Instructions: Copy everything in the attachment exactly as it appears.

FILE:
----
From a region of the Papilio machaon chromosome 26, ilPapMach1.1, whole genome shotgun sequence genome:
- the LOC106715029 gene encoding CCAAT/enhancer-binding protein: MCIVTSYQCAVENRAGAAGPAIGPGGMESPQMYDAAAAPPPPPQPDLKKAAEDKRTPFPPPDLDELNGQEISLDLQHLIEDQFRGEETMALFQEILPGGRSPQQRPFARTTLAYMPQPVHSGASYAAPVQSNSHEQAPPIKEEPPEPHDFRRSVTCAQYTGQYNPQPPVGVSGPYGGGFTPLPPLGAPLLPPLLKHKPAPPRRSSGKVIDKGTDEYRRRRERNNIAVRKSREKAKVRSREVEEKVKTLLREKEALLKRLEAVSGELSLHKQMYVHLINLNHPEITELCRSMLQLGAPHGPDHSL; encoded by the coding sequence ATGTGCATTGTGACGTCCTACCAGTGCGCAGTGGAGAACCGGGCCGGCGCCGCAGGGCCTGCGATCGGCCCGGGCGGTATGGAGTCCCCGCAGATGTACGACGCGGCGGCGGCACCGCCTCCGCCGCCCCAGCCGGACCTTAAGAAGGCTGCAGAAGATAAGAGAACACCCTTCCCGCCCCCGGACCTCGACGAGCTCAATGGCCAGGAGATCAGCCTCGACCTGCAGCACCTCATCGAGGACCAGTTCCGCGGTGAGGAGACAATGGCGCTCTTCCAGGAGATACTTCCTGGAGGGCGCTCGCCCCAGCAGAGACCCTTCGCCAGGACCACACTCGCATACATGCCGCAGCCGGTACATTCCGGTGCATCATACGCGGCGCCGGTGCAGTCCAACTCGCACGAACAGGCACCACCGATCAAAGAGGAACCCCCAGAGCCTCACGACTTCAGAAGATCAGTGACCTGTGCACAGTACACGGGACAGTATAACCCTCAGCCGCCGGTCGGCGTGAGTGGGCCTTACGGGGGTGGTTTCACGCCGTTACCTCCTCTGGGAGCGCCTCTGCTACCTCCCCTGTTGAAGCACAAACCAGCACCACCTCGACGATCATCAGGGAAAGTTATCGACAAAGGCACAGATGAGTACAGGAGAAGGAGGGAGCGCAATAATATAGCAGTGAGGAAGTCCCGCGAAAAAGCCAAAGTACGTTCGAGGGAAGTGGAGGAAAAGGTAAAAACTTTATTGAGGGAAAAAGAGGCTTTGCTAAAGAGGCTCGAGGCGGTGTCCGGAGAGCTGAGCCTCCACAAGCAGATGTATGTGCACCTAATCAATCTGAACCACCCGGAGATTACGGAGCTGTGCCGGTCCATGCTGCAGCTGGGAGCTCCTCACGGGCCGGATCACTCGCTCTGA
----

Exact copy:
From a region of the Papilio machaon chromosome 26, ilPapMach1.1, whole genome shotgun sequence genome:
- the LOC106715029 gene encoding CCAAT/enhancer-binding protein: MCIVTSYQCAVENRAGAAGPAIGPGGMESPQMYDAAAAPPPPPQPDLKKAAEDKRTPFPPPDLDELNGQEISLDLQHLIEDQFRGEETMALFQEILPGGRSPQQRPFARTTLAYMPQPVHSGASYAAPVQSNSHEQAPPIKEEPPEPHDFRRSVTCAQYTGQYNPQPPVGVSGPYGGGFTPLPPLGAPLLPPLLKHKPAPPRRSSGKVIDKGTDEYRRRRERNNIAVRKSREKAKVRSREVEEKVKTLLREKEALLKRLEAVSGELSLHKQMYVHLINLNHPEITELCRSMLQLGAPHGPDHSL; encoded by the coding sequence ATGTGCATTGTGACGTCCTACCAGTGCGCAGTGGAGAACCGGGCCGGCGCCGCAGGGCCTGCGATCGGCCCGGGCGGTATGGAGTCCCCGCAGATGTACGACGCGGCGGCGGCACCGCCTCCGCCGCCCCAGCCGGACCTTAAGAAGGCTGCAGAAGATAAGAGAACACCCTTCCCGCCCCCGGACCTCGACGAGCTCAATGGCCAGGAGATCAGCCTCGACCTGCAGCACCTCATCGAGGACCAGTTCCGCGGTGAGGAGACAATGGCGCTCTTCCAGGAGATACTTCCTGGAGGGCGCTCGCCCCAGCAGAGACCCTTCGCCAGGACCACACTCGCATACATGCCGCAGCCGGTACATTCCGGTGCATCATACGCGGCGCCGGTGCAGTCCAACTCGCACGAACAGGCACCACCGATCAAAGAGGAACCCCCAGAGCCTCACGACTTCAGAAGATCAGTGACCTGTGCACAGTACACGGGACAGTATAACCCTCAGCCGCCGGTCGGCGTGAGTGGGCCTTACGGGGGTGGTTTCACGCCGTTACCTCCTCTGGGAGCGCCTCTGCTACCTCCCCTGTTGAAGCACAAACCAGCACCACCTCGACGATCATCAGGGAAAGTTATCGACAAAGGCACAGATGAGTACAGGAGAAGGAGGGAGCGCAATAATATAGCAGTGAGGAAGTCCCGCGAAAAAGCCAAAGTACGTTCGAGGGAAGTGGAGGAAAAGGTAAAAACTTTATTGAGGGAAAAAGAGGCTTTGCTAAAGAGGCTCGAGGCGGTGTCCGGAGAGCTGAGCCTCCACAAGCAGATGTATGTGCACCTAATCAATCTGAACCACCCGGAGATTACGGAGCTGTGCCGGTCCATGCTGCAGCTGGGAGCTCCTCACGGGCCGGATCACTCGCTCTGA